Fig. 2

Fig. 2

Fig. 3

Fig. 3

This powerful therapeutic method can potentially cure a wide range of devastating genetic diseases ranging from Type 1 diabetes mellitus to cystic fibrosis. The private-sector interest in gene therapy as a pharmaceutical product has grown alongside advancements in basic science research, with the first approved experiments conducted in 1990, the first human trials in 2003, and the first gene therapy product approved by the European Union in 2013 (alipogene tiparvovec; uniQure N.V., Amsterdam, Netherlands). 29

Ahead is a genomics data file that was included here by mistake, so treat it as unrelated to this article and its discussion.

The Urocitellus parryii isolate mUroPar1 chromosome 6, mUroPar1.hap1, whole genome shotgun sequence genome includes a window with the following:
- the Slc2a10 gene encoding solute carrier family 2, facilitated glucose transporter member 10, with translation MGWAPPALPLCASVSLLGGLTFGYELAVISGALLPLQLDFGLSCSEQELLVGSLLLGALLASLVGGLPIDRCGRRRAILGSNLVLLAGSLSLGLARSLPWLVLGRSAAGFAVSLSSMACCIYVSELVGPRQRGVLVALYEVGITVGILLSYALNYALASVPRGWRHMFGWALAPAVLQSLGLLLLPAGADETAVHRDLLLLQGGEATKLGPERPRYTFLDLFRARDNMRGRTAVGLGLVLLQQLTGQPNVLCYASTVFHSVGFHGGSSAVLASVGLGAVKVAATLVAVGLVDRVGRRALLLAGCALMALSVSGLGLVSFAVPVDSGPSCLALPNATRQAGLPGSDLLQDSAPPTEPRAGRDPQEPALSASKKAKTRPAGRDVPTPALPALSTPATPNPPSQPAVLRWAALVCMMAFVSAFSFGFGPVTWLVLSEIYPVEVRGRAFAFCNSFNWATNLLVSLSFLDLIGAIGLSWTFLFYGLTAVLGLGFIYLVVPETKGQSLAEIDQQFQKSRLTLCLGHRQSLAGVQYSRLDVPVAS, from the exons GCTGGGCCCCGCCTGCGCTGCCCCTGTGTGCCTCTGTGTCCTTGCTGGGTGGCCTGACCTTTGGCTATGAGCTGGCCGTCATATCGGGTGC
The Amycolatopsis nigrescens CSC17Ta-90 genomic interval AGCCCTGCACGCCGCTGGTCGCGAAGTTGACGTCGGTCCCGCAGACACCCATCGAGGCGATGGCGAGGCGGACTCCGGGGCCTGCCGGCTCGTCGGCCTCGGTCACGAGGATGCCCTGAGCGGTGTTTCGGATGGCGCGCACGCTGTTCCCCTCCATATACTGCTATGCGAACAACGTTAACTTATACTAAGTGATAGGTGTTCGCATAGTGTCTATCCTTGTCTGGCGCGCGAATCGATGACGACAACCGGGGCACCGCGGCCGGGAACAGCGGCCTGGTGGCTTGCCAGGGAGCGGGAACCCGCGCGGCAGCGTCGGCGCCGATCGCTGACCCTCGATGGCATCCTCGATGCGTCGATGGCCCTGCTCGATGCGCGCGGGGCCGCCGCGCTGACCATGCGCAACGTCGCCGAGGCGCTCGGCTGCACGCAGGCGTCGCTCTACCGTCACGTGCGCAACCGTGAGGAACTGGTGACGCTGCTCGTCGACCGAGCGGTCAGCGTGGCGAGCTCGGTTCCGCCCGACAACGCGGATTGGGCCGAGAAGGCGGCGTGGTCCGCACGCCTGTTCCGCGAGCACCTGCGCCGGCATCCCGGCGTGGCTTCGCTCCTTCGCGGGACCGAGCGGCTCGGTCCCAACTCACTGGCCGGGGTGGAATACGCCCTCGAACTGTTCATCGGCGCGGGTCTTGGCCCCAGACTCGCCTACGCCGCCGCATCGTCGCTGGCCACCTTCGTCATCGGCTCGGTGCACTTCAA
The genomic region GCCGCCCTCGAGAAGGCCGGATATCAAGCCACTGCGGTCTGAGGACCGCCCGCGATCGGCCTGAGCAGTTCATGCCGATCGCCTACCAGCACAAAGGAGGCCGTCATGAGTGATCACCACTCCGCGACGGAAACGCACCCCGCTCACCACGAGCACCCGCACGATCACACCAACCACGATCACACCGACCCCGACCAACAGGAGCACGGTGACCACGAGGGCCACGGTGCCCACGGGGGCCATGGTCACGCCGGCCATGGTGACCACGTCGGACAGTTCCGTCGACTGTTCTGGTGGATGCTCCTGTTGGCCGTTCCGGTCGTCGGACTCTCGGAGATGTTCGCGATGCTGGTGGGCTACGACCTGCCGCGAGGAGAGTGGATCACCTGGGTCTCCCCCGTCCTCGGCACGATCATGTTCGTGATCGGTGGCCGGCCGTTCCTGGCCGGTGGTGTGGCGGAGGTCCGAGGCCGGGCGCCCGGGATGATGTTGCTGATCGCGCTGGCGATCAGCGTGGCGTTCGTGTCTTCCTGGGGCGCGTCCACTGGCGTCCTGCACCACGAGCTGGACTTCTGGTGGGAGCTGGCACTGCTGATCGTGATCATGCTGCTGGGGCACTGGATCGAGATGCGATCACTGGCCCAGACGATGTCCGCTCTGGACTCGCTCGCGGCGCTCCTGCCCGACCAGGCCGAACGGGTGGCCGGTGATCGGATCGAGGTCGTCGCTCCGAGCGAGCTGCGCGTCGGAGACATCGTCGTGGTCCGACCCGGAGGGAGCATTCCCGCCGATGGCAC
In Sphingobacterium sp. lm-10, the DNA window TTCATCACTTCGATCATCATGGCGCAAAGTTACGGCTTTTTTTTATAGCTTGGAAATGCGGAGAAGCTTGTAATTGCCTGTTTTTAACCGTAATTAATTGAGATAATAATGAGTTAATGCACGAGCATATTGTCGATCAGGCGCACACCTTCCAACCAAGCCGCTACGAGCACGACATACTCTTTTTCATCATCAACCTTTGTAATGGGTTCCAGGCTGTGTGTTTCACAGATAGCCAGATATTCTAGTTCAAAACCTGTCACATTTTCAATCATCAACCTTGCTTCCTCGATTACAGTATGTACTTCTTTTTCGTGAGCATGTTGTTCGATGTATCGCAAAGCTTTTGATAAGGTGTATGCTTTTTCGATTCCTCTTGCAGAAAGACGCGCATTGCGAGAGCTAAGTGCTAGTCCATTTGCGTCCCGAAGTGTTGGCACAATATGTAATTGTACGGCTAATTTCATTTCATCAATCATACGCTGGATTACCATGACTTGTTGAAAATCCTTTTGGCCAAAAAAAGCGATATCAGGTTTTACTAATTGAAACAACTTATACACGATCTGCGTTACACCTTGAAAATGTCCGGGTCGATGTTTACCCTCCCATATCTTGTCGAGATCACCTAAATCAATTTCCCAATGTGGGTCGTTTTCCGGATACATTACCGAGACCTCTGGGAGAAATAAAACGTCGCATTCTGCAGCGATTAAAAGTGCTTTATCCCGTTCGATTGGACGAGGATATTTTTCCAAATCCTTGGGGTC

Ophthalmology is the vanguard of commercial gene therapy development, leading to the way with dramatic innovations in treating Leber congenital amaurosis (LCA). Although LCA displays significant genetic heterogeneity (many different mutations resulting in a similar phenotype), one causative mutation involves the Rpe65 gene that normally encodes a pivotal protein for using vitamin A derivatives for phototransduction in the visual cycle. 30 Children born with LCA have significant early vision impairment that often progresses to complete vision loss by the third or fourth decade of life. 31 Clinical trials were undertaken by three separate groups with such promising preliminary 32–34 and long-term results 35–39 that the FDA approved voretigene neparvovec-rzyl (Luxturna) on December 19, 2017. This is an adenoviral vector-based treatment for LCA representing the first ocular gene therapy product to market. The developer, Spark Therapeutics (Philadelphia, PA), estimates that approximately 1,000 to 2,000 individuals within the United States would be eligible for this treatment, with potentially 6,000 eligible individuals globally. Although its scope is limited, this is an important development and paves the path forward for other therapies to be commercialized.